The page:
Archaeologists have discovered footprints of people in sediments aged 13,000 years on the Canadian beach

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About how people were settled in various regions of our planet is not yet known. There are some more or less generally accepted theories, but there is no data to complete the mosaic. True, the missing pieces from time to time come across. One of these cases is the relatively recent discovery of traces of a person aged 13,000 years on one of the beaches of Canada.

A team of archaeologists, led by Duncan McLaren from the University of Victoria and the University of Khakai, discovered the prints. In total, scientists have found 29 traces of man on the shore of the island of Calvert , British Columbia. Footprints imprinted on light brown clay, lying at a depth of about 60 cm under sandy sediments.

Radiocarbon analysis showed that the prints were left by people in the time interval from 13317 to 12633 years ago. Thus, it is one of the earliest evidence of human presence in this region.

Scientists believe that this is where the end point of the ancient people’s journey during the ice age may be, when huge amounts of ice spread throughout the Pacific coast. True, there were also ice-free areas where plants grew that gave food to animals. This allowed local ecosystems to exist, part of which later became man.

Most likely, people got here on some ships or rafts. Unfortunately, in the place where traces of ancient people were found, the remnants of the sea transport of these people were not found. By the way, the oldest of all the discovered sea “transport workers” is a canoe aged from 10,200 to 9,600 years old, found in the Netherlands. Despite the fact that in the past the sea level was significantly lower than today, the island of Calvert was an island and then, it was surrounded by water on all sides.

Scientists have previously discovered the parking of people, or simply traces of staying up to 12,700 years old. The prints found in Argentina are more than 14,000 years old, and in Chile they are even more ancient - 14,600. But for the northern regions, the prints found in Canada are the oldest.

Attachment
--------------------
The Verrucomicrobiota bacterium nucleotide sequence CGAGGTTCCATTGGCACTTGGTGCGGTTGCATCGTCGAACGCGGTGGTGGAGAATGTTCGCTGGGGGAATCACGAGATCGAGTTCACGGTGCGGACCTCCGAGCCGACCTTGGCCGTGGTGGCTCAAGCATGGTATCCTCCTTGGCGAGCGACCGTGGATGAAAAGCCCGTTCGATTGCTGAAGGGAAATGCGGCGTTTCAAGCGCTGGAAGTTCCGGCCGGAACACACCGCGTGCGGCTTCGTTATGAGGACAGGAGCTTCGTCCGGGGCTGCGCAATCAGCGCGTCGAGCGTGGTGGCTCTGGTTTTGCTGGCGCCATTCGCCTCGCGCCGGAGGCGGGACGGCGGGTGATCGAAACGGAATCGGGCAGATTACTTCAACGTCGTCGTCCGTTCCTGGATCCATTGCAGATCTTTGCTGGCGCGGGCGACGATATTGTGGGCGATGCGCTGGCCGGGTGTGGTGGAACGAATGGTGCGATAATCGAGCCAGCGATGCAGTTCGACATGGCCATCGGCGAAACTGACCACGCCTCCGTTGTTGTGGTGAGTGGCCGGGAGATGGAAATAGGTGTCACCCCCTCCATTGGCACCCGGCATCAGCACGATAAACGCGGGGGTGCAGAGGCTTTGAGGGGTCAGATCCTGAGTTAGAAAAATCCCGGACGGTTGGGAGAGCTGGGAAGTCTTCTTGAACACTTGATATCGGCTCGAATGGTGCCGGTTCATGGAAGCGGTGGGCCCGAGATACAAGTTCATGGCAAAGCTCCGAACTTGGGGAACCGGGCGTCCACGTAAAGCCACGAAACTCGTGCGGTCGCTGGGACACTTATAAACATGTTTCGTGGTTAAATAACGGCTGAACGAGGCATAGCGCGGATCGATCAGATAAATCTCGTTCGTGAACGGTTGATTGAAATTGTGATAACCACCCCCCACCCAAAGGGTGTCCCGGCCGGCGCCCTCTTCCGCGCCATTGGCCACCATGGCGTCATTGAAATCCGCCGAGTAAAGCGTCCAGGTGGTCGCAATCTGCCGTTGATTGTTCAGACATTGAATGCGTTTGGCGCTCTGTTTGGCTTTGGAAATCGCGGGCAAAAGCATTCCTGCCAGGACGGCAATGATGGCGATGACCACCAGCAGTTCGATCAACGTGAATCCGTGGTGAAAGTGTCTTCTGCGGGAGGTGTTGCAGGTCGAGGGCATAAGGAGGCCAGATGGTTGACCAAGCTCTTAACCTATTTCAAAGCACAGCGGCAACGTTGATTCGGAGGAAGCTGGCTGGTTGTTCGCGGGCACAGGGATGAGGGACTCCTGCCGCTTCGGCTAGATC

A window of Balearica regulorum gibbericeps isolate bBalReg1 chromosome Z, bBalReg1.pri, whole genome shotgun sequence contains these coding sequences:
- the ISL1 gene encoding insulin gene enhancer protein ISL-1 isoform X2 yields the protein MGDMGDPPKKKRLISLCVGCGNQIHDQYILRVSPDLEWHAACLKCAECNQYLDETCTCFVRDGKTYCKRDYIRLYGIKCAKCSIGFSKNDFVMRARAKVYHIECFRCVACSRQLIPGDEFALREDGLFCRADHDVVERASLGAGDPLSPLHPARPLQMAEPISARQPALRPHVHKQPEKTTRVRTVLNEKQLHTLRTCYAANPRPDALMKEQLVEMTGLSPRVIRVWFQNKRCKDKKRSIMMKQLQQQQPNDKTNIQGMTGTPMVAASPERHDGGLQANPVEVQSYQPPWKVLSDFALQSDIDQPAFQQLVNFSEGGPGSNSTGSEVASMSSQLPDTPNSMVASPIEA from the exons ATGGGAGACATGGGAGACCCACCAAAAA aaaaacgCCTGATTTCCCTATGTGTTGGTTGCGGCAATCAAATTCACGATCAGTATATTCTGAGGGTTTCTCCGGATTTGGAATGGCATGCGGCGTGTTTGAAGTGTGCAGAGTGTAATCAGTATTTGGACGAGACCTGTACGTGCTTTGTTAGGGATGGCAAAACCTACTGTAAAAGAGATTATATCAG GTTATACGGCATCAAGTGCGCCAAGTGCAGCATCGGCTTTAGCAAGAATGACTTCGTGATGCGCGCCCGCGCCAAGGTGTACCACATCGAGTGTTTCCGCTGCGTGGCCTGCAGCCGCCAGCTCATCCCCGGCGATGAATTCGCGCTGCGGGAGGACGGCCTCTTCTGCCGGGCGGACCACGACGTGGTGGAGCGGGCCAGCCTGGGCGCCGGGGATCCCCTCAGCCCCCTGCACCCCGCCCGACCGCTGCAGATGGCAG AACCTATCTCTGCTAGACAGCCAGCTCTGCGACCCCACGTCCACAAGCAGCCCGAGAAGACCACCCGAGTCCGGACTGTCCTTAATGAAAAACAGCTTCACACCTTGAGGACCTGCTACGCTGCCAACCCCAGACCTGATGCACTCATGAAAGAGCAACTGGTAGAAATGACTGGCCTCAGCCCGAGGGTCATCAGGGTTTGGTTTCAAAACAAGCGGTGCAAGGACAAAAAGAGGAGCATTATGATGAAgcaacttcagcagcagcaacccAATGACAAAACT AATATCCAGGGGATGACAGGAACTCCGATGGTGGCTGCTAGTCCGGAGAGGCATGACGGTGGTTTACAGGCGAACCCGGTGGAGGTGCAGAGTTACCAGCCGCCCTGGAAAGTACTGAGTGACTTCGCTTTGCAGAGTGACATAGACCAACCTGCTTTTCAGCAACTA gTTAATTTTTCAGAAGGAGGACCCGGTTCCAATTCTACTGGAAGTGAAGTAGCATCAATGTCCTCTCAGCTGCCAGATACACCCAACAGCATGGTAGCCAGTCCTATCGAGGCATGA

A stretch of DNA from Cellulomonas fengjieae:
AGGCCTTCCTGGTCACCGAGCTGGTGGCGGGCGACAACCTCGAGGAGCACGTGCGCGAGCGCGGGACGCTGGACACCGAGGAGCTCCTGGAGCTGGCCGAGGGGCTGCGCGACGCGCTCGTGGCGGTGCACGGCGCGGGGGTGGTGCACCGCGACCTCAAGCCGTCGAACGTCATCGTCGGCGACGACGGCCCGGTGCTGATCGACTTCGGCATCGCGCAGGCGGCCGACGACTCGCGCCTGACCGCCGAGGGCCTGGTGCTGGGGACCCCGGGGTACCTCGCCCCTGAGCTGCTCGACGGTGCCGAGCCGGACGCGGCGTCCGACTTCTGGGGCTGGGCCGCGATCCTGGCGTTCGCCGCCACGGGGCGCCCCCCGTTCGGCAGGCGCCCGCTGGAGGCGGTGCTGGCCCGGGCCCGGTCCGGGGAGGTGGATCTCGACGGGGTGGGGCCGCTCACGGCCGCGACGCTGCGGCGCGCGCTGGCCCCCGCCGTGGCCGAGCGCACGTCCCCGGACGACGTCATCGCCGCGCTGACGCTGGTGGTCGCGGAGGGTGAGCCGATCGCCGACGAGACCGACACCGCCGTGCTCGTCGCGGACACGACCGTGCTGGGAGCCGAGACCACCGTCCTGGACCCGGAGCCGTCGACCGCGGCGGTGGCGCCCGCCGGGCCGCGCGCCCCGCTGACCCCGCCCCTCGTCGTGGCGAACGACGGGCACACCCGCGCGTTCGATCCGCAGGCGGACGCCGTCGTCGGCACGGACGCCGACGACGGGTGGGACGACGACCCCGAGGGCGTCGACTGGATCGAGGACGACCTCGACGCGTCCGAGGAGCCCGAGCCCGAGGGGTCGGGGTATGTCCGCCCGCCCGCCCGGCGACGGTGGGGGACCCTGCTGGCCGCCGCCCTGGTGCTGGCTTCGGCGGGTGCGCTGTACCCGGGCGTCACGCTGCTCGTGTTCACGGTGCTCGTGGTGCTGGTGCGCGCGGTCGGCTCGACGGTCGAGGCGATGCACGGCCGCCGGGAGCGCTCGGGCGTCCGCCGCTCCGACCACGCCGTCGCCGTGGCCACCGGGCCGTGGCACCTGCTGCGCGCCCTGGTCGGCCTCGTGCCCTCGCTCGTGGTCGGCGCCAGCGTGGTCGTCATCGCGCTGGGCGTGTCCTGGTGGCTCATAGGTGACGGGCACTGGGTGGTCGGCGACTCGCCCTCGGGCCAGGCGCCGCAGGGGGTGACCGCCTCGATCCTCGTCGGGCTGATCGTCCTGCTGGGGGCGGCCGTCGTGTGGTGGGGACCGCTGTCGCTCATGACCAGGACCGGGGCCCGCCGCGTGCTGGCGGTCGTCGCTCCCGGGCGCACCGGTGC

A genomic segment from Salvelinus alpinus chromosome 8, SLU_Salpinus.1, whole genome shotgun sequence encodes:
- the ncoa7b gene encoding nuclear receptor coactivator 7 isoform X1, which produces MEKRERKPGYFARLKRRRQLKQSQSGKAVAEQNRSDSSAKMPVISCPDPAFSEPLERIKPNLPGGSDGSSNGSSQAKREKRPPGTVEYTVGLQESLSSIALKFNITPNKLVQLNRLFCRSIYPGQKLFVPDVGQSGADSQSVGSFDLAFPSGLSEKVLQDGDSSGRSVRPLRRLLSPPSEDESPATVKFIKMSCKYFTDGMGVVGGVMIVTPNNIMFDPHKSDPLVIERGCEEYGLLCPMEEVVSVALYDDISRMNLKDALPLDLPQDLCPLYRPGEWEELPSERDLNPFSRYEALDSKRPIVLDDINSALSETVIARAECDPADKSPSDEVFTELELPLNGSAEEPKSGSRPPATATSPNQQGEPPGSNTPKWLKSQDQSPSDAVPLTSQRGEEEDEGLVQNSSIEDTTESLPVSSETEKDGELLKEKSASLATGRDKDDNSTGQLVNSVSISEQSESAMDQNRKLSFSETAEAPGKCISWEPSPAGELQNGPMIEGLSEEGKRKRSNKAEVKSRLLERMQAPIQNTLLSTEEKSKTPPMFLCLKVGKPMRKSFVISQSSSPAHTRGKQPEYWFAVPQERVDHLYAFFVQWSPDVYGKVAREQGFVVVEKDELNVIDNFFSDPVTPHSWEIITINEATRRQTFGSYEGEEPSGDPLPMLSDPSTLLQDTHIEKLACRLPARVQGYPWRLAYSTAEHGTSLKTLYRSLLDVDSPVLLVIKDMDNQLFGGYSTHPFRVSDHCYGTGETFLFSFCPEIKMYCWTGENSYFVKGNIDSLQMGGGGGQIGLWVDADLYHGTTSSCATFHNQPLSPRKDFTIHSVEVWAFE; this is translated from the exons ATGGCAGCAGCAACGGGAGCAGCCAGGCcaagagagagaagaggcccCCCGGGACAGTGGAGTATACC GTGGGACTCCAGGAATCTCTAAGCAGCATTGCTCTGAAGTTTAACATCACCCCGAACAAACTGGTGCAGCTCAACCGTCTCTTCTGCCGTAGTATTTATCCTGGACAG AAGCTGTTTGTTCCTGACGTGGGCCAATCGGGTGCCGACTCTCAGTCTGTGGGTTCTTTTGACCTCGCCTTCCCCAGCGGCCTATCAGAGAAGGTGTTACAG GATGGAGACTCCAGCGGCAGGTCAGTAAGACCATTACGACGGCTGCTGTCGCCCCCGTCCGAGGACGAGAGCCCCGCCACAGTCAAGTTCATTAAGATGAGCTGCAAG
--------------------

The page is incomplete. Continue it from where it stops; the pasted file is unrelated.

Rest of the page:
Footprints belong to at least 3 people, one of the representatives of the group was still a child. Scientists believe that all prints are made barefoot. Fingers are visible on some of the tracks, so that even thin skin (something like moccasins) would not allow such imprints to be left. Traces of ancient people are practically no different from traces of modern man. Yes, it would be strange if some differences were found, since Cro-Magnon traveled along the coast.

The most interesting thing is that all these people walked in different directions, and not in one. Approximately the same variety has already been found in one of the ancient sites, however, in Kenya, and not Canada. Probably the people who owned the tracks were busy with some kind of work. Maybe they were looking for food, maybe they were doing something else. Archaeologists believe that it is possible that these traces belong to a group of people who just sailed to the coast and descended to the shore.

Traces of ancient people turned out to be a pleasant surprise for archaeologists who arrived on the island as early as 2014 to obtain possible evidence of our ancestors living here in the form of cracked mollusk shells or stone tools. Maclaren and his colleagues, by the way, were able to find stone tools near the beach, in the same sedimentary layer, where prints were found. True, none of the tools looked like Clovis artifacts, which are usually associated with the early population of North America. Clovis culture traces have never been found so far north on the Canadian coast.

We can say that scientists were just lucky, because traces were found on a site of only 8 square meters. Of course, there must be other prints, but it's hard to tell exactly where. Archaeologists have decided to leave the rest intact, so that other teams of scientists also have something to explore, and with more advanced tools than those that modern archaeologists have.

PLOS ONE , 2017. DOI: 10.1371 / journal.pone.0193522


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